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I saw a documentary the other day regarding driverless cars.They were found to be hopeless.Can you imagine the lawsuit if somebody was killed by that kind of AI?Regarding machines "taking over" - and time travel stories about same -there's much more of a threat by the People using such machines - Taking Over -and that already goes on ...
I don't understand why people are so amazed by this. It had to play a bunch of games before it got stronger. Just like a human. If you gave AlphaZero a Facebook account and told it to pick up the kids from school, buy dinner, gave it access to Youtube videos, etc... It wouldn't be as strong.
The answer is quite clear, humans are not playing chess as strong because of lifestyle choices. AlphaZero had no distractions, no other thoughts creeping in. Humans could be just as powerful if they do the same.
Please don't procreate, ever.
When I heard about it I was able to guess how it worked in about five seconds and he said I was right.
I am sure you said something that was right. However, I bet you did not say everything that is in the paper on the subject.>>>That would be to assume I could write that paper in five seconds instead of the tens of thousands of hours it undoubtedly took, without knowing anything about it.The person is called Shaubo Hue. He works for the company but didn't work on this particular project. He did send me the paper on it. I've known him since he was completing his PhD round about 2007. We were on opposite sides of the very ferocious PRC China vs. Tibet debate. Since then he lived in Manchester for a while. He was annoyed at me for my scepticism concerning this. I think my son also gets quietly annoyed at me too but I'm trying to continue to teach him to be creative. Since he got his theoretical physics PhD he worked in defence for three years and is now working at a far less demanding job, programming computers, because he needed to learn that as a professional would need to understand it. He's interested in A.I. and he was talking about taking a Masters in Electronic Engineering. He thinks it might take two years part time with the O.U. because he thinks he might not have to do any of the maths. Is that a reasonable time scale? But I'm sure he wants to work in A.I. and he thinks it's best to understand the hardware properly.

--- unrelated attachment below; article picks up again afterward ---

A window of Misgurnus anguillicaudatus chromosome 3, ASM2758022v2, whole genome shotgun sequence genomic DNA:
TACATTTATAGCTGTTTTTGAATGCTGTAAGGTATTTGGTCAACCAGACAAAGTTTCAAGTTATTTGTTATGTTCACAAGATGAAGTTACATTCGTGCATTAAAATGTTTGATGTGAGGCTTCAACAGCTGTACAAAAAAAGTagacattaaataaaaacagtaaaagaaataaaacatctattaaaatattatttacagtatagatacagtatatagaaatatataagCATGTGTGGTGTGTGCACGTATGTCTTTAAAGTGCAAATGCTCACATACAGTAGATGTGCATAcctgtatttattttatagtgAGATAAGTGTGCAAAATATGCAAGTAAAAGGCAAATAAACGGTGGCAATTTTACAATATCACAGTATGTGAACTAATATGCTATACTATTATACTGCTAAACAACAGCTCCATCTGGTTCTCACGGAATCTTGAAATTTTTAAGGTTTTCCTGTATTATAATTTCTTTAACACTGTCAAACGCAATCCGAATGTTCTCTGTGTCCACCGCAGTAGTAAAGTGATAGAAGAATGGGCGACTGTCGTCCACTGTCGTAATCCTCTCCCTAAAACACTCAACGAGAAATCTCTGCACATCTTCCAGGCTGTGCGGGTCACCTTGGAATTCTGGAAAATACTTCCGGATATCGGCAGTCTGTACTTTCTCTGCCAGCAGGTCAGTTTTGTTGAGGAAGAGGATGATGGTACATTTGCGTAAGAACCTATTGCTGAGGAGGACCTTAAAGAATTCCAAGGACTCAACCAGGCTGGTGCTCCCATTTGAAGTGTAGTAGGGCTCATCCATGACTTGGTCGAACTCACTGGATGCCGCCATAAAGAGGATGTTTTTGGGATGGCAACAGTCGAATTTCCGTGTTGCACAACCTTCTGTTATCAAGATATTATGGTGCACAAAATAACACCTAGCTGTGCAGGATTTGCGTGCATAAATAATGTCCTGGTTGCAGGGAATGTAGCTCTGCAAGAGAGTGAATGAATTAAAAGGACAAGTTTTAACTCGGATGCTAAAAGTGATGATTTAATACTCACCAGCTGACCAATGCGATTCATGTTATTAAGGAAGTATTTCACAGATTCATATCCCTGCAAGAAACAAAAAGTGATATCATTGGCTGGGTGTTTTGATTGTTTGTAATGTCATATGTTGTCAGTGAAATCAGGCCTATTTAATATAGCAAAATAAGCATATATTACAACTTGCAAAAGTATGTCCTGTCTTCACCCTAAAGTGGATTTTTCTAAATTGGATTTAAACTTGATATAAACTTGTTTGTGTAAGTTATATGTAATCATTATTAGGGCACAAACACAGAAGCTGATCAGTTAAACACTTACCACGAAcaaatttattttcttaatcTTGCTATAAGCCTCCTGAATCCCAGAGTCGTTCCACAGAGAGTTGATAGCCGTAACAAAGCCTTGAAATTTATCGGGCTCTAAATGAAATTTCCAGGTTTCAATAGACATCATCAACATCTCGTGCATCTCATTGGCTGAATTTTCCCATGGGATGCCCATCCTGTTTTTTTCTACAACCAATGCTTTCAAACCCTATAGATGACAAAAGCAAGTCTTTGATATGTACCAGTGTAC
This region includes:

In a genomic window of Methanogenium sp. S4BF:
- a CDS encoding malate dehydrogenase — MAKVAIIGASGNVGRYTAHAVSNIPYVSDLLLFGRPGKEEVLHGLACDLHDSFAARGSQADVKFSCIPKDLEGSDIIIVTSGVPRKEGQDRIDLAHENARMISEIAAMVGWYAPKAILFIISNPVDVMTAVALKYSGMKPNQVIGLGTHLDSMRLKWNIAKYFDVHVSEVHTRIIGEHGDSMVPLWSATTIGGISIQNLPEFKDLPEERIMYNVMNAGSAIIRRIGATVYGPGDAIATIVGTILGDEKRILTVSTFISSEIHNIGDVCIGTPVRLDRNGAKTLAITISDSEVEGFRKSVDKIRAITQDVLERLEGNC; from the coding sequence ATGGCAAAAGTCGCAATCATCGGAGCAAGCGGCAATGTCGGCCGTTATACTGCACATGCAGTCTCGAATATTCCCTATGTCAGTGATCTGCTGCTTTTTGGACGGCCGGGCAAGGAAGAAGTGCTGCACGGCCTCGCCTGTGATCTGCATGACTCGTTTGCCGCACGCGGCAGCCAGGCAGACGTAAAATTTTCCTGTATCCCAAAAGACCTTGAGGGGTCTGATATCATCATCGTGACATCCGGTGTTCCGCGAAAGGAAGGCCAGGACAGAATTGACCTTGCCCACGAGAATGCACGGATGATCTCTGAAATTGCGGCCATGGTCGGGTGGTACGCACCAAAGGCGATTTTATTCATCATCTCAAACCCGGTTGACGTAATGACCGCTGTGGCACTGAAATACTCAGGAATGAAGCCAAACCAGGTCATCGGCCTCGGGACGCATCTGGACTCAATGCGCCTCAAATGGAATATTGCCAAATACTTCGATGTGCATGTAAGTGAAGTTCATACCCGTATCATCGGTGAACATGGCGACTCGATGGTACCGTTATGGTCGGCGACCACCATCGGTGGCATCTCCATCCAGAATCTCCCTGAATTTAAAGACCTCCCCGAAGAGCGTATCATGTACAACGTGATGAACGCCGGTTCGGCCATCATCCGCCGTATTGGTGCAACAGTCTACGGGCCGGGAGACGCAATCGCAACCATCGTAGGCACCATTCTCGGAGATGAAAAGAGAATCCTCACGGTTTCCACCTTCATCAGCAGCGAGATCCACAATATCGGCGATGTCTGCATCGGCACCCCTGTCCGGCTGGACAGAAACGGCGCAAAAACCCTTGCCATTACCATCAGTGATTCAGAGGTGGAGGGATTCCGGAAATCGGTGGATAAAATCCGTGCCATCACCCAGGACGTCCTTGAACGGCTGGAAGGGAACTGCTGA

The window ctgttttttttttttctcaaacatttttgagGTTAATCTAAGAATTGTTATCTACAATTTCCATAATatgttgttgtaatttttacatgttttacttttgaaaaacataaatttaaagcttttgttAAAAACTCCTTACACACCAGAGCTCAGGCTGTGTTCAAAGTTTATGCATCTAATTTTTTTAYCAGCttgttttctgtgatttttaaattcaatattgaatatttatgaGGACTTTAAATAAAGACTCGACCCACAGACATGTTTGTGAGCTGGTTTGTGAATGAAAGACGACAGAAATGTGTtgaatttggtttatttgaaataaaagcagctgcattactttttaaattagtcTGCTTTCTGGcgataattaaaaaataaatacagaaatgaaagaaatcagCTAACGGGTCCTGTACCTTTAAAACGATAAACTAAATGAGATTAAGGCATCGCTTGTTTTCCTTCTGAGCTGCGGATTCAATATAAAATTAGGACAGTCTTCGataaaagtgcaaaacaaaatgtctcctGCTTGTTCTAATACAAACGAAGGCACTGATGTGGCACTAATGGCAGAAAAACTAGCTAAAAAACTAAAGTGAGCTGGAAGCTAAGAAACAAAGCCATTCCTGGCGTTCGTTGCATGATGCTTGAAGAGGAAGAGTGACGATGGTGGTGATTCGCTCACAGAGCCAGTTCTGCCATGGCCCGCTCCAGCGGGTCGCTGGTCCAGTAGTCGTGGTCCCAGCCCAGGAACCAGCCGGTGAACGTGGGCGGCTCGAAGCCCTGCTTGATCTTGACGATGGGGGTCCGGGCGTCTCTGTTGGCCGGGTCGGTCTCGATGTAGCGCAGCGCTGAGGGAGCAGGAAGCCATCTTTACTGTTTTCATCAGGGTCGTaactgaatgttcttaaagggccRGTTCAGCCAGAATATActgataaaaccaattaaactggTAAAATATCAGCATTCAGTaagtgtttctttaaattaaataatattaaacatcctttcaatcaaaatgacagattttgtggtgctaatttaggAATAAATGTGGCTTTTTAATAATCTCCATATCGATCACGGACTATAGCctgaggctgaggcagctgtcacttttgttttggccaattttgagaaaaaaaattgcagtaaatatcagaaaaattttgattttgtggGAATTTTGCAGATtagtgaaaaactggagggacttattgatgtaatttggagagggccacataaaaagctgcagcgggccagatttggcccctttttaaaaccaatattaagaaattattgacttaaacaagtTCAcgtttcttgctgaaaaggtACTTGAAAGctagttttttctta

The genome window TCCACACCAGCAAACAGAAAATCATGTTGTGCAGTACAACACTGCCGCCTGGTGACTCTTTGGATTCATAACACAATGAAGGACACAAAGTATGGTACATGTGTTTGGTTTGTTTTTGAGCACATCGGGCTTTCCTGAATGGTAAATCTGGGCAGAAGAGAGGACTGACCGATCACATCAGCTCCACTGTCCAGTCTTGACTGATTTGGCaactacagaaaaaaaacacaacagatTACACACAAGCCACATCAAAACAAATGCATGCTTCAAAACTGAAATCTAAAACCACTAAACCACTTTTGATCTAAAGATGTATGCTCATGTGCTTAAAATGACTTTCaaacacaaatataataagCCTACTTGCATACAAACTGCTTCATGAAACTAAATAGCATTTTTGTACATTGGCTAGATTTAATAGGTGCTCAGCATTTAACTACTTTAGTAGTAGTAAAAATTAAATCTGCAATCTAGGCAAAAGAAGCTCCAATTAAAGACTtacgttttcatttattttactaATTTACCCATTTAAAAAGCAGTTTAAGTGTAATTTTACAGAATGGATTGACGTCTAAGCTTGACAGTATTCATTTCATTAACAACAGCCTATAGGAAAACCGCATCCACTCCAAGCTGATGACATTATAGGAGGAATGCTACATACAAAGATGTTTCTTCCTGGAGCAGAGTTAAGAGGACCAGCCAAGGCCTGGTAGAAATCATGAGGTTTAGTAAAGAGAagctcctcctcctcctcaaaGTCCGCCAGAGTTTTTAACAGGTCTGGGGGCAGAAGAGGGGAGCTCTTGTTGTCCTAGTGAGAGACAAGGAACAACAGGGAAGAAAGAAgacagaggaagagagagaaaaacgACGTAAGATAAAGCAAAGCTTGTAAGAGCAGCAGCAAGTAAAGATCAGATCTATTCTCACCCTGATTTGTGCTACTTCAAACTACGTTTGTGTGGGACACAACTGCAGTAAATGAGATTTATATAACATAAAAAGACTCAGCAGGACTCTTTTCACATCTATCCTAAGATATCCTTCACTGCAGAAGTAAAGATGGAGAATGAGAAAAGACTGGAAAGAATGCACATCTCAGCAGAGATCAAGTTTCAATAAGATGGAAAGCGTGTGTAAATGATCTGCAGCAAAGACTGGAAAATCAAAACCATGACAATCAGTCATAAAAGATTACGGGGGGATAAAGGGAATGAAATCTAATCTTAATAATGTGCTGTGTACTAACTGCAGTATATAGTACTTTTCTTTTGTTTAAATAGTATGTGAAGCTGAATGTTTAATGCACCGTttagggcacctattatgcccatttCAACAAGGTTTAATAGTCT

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Thanks, Optimissed: very interesting.
Regarding time needed, I am sure there will be specific standard advice from the OU. Took me a while to get what you meant about the maths - you mean he has done a lot of this already. I am sure the OU will explain to him what he can skip, and work out a schedule for what is left.
Hardware in AI is surely important in several ways. One is specialised computing hardware such as google's TPUs, but also GPUs, which serve a similar purpose for most deep learning specialists (because they can be faster than CPUs for the big matrix calculations. Working with parallel hardware of other types is also useful. He may be interested in robotics, which has a lot more varied hardware requirements than most AI work: interfaces in both directions are important. I would see the role of a hardware specialist as complementary to those working on the software and algorithms.
As an amusing coincidence, long, long ago, after I had deserted academia for microcomputers I got interested enough in electronics to do a few modules in it where I could, and found use for that experience later when building automated experiments in applied physics research. An MSc would have been a choice with more potential, but I wasn't so committed to that area. Mostly, I have stuck to working with software, which is more my metier.